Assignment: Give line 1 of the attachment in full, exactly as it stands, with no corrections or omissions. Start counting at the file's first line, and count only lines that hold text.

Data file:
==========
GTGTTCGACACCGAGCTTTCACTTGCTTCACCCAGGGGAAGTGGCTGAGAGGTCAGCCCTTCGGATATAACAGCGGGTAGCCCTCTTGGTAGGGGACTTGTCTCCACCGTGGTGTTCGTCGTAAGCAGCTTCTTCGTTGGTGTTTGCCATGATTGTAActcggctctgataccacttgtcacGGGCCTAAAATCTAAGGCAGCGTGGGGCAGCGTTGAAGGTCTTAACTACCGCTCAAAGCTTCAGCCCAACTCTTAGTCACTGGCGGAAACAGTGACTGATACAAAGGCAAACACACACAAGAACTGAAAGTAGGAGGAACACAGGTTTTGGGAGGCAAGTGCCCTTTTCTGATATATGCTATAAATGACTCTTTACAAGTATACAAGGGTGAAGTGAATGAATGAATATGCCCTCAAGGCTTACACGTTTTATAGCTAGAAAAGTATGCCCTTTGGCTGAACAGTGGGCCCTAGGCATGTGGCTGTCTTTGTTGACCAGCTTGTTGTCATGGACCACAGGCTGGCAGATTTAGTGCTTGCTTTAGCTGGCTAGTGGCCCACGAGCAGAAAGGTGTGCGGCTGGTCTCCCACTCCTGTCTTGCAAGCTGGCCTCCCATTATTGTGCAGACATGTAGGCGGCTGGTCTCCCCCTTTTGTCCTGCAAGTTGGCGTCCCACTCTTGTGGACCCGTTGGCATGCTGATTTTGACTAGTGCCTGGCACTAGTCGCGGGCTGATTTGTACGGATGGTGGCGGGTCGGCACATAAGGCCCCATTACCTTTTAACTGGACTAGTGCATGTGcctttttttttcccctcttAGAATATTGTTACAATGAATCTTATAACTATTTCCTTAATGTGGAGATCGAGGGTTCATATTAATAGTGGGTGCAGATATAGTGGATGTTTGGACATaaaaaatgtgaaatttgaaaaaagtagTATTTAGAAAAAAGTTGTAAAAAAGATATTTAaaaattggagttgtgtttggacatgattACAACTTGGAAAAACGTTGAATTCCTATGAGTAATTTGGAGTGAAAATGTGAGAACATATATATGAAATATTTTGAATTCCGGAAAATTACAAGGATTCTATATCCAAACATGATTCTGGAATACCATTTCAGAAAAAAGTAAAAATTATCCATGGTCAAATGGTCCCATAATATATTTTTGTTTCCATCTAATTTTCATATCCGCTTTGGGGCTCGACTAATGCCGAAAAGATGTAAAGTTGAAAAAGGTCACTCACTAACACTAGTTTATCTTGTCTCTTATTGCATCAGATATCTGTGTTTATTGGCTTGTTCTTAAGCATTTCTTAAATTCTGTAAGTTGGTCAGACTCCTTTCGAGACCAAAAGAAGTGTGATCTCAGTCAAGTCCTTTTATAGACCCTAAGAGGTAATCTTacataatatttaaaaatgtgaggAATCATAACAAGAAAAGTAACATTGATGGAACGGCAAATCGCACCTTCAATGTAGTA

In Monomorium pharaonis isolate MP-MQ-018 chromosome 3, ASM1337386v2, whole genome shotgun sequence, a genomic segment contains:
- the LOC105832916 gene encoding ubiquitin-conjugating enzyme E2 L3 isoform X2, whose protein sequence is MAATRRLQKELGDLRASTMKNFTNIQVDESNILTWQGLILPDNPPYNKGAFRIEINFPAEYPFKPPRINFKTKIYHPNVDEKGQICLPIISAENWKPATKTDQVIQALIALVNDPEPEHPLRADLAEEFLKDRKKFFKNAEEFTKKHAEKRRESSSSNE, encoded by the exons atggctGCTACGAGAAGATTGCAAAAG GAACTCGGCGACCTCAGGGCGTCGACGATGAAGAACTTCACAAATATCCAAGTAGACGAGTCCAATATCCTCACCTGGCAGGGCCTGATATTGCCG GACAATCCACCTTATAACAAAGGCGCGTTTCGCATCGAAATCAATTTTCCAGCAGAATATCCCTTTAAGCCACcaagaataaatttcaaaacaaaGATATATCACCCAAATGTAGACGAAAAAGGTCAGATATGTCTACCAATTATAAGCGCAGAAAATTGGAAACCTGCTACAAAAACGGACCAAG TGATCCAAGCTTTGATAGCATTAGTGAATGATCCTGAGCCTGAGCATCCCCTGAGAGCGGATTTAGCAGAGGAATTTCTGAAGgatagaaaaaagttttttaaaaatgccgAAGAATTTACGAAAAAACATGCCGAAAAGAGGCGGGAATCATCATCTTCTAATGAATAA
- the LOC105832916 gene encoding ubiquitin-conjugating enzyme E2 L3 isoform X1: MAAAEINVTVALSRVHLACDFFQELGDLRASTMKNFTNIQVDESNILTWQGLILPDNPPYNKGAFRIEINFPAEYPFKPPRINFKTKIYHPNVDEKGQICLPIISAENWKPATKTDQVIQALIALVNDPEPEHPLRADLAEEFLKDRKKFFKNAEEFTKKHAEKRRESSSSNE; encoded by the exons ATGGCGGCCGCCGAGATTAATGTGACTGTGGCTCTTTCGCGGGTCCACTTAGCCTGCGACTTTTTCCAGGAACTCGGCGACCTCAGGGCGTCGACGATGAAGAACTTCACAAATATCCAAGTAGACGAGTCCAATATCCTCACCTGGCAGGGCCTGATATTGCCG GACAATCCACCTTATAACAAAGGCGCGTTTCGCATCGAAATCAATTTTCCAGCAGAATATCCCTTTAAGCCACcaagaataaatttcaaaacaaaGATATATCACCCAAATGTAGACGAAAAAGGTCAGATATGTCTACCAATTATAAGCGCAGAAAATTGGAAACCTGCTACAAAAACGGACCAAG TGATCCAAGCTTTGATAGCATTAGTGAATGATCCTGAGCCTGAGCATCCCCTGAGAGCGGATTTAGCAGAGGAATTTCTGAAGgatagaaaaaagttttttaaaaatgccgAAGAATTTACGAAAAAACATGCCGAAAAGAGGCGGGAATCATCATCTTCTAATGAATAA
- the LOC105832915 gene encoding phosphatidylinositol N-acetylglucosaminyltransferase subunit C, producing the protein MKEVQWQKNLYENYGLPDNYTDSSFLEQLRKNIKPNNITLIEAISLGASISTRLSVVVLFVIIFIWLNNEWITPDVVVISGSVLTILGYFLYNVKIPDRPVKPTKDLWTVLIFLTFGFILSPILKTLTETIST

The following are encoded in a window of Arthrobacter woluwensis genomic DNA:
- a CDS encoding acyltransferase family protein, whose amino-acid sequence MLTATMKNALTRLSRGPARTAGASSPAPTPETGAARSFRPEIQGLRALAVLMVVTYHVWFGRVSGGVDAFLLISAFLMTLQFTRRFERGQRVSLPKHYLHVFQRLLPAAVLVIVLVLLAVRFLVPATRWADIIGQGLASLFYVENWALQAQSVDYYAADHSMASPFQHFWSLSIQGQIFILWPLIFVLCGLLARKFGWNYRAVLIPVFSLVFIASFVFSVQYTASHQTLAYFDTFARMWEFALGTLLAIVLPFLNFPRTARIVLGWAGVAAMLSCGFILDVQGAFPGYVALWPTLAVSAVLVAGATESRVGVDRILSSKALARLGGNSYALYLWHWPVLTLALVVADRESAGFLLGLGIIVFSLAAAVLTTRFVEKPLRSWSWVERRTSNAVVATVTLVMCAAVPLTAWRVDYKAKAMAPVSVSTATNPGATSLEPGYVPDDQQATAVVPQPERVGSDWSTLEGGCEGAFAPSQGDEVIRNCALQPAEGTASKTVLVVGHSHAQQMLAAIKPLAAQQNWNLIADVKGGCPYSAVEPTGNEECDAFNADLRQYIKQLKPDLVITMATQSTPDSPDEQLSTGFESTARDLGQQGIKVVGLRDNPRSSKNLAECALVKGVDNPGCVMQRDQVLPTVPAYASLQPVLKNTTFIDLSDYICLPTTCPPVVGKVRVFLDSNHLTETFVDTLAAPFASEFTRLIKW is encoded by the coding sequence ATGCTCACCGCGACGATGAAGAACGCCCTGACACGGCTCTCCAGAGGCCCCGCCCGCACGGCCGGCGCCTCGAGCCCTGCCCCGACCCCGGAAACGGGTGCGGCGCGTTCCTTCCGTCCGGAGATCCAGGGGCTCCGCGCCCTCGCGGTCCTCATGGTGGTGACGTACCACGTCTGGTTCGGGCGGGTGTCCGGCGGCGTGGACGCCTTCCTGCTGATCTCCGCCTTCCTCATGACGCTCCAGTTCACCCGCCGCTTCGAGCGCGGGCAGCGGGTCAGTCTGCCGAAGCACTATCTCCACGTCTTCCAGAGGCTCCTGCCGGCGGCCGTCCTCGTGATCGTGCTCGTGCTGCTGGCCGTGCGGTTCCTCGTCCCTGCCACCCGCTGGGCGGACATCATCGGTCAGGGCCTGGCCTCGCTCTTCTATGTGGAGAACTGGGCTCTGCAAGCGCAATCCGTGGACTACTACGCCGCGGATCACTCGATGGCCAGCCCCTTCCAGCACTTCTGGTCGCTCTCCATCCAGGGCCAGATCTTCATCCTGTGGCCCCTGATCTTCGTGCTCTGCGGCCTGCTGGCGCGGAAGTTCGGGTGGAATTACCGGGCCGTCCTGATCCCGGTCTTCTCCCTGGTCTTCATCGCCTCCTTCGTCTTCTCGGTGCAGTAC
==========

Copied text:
GTGTTCGACACCGAGCTTTCACTTGCTTCACCCAGGGGAAGTGGCTGAGAGGTCAGCCCTTCGGATATAACAGCGGGTAGCCCTCTTGGTAGGGGACTTGTCTCCACCGTGGTGTTCGTCGTAAGCAGCTTCTTCGTTGGTGTTTGCCATGATTGTAActcggctctgataccacttgtcacGGGCCTAAAATCTAAGGCAGCGTGGGGCAGCGTTGAAGGTCTTAACTACCGCTCAAAGCTTCAGCCCAACTCTTAGTCACTGGCGGAAACAGTGACTGATACAAAGGCAAACACACACAAGAACTGAAAGTAGGAGGAACACAGGTTTTGGGAGGCAAGTGCCCTTTTCTGATATATGCTATAAATGACTCTTTACAAGTATACAAGGGTGAAGTGAATGAATGAATATGCCCTCAAGGCTTACACGTTTTATAGCTAGAAAAGTATGCCCTTTGGCTGAACAGTGGGCCCTAGGCATGTGGCTGTCTTTGTTGACCAGCTTGTTGTCATGGACCACAGGCTGGCAGATTTAGTGCTTGCTTTAGCTGGCTAGTGGCCCACGAGCAGAAAGGTGTGCGGCTGGTCTCCCACTCCTGTCTTGCAAGCTGGCCTCCCATTATTGTGCAGACATGTAGGCGGCTGGTCTCCCCCTTTTGTCCTGCAAGTTGGCGTCCCACTCTTGTGGACCCGTTGGCATGCTGATTTTGACTAGTGCCTGGCACTAGTCGCGGGCTGATTTGTACGGATGGTGGCGGGTCGGCACATAAGGCCCCATTACCTTTTAACTGGACTAGTGCATGTGcctttttttttcccctcttAGAATATTGTTACAATGAATCTTATAACTATTTCCTTAATGTGGAGATCGAGGGTTCATATTAATAGTGGGTGCAGATATAGTGGATGTTTGGACATaaaaaatgtgaaatttgaaaaaagtagTATTTAGAAAAAAGTTGTAAAAAAGATATTTAaaaattggagttgtgtttggacatgattACAACTTGGAAAAACGTTGAATTCCTATGAGTAATTTGGAGTGAAAATGTGAGAACATATATATGAAATATTTTGAATTCCGGAAAATTACAAGGATTCTATATCCAAACATGATTCTGGAATACCATTTCAGAAAAAAGTAAAAATTATCCATGGTCAAATGGTCCCATAATATATTTTTGTTTCCATCTAATTTTCATATCCGCTTTGGGGCTCGACTAATGCCGAAAAGATGTAAAGTTGAAAAAGGTCACTCACTAACACTAGTTTATCTTGTCTCTTATTGCATCAGATATCTGTGTTTATTGGCTTGTTCTTAAGCATTTCTTAAATTCTGTAAGTTGGTCAGACTCCTTTCGAGACCAAAAGAAGTGTGATCTCAGTCAAGTCCTTTTATAGACCCTAAGAGGTAATCTTacataatatttaaaaatgtgaggAATCATAACAAGAAAAGTAACATTGATGGAACGGCAAATCGCACCTTCAATGTAGTA